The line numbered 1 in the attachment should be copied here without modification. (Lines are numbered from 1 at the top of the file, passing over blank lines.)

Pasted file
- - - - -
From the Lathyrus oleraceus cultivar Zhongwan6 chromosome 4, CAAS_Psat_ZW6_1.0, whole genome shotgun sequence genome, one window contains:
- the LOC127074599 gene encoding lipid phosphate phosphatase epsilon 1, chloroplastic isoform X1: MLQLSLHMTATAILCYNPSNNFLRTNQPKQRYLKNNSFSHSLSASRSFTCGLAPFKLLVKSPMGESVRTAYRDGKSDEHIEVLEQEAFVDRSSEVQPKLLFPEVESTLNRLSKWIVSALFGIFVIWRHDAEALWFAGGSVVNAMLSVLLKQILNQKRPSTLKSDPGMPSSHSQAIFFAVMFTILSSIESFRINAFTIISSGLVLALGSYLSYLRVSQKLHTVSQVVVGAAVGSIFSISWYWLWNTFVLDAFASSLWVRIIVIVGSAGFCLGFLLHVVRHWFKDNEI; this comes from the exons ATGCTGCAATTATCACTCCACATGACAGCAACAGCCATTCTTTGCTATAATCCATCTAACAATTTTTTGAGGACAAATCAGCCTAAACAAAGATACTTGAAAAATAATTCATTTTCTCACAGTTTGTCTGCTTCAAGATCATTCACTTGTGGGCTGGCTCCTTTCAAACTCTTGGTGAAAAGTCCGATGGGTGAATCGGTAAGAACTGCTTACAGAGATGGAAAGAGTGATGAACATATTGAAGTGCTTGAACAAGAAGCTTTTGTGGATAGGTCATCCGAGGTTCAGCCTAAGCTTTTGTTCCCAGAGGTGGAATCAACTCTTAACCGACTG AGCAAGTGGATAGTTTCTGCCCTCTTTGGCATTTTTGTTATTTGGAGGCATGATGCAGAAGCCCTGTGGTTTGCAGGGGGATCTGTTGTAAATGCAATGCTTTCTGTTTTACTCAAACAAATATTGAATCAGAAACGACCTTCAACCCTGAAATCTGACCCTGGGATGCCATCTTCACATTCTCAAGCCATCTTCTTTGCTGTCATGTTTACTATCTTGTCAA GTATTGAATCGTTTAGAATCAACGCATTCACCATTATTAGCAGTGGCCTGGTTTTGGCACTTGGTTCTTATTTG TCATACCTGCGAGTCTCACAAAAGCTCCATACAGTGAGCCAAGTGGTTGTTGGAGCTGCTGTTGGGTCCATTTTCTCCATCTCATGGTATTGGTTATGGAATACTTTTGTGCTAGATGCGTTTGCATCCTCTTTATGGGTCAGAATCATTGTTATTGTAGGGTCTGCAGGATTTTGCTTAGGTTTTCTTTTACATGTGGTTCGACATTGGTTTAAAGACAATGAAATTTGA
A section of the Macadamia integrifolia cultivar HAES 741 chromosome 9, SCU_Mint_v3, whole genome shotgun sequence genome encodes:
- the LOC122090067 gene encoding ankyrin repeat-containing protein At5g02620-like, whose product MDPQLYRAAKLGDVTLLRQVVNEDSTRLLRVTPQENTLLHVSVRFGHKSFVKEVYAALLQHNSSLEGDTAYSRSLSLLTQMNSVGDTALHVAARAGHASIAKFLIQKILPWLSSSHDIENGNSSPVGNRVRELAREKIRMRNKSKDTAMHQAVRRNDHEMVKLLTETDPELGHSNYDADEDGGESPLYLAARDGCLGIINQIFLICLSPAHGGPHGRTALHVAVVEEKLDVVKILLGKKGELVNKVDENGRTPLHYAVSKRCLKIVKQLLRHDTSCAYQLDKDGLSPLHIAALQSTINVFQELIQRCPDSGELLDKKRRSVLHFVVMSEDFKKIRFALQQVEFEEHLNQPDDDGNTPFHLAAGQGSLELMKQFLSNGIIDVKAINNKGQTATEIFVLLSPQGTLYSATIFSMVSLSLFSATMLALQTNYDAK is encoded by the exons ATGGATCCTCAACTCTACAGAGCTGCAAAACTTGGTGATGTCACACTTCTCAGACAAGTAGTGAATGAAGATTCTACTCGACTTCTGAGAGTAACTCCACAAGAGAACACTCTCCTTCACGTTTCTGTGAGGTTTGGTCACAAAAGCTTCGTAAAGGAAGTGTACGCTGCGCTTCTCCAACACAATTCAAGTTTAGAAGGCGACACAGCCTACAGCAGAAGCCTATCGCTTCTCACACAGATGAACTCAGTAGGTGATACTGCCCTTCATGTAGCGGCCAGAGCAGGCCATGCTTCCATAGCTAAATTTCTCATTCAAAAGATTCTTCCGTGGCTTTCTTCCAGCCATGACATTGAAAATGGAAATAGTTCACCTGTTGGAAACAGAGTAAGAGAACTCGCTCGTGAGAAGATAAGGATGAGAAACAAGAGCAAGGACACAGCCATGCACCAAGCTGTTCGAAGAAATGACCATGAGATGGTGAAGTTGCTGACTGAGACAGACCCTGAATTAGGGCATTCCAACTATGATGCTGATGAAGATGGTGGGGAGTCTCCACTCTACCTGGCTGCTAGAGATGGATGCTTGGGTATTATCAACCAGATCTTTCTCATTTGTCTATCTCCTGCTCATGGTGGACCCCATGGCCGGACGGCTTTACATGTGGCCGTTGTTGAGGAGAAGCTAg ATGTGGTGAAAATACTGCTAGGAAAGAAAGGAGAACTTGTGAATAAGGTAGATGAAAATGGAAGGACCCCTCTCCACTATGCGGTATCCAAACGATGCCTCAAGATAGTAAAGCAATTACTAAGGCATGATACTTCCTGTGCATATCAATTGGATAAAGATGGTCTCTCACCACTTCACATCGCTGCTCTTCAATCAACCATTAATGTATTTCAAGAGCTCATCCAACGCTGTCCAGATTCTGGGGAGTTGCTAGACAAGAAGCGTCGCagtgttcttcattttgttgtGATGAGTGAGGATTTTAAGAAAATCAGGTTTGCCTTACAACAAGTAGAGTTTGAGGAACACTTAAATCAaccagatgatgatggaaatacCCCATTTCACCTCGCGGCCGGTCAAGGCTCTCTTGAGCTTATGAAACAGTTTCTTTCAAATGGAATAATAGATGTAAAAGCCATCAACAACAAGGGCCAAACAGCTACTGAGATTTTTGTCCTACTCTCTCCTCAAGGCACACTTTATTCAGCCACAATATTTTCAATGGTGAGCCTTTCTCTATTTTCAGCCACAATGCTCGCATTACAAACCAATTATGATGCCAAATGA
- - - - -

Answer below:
From the Lathyrus oleraceus cultivar Zhongwan6 chromosome 4, CAAS_Psat_ZW6_1.0, whole genome shotgun sequence genome, one window contains: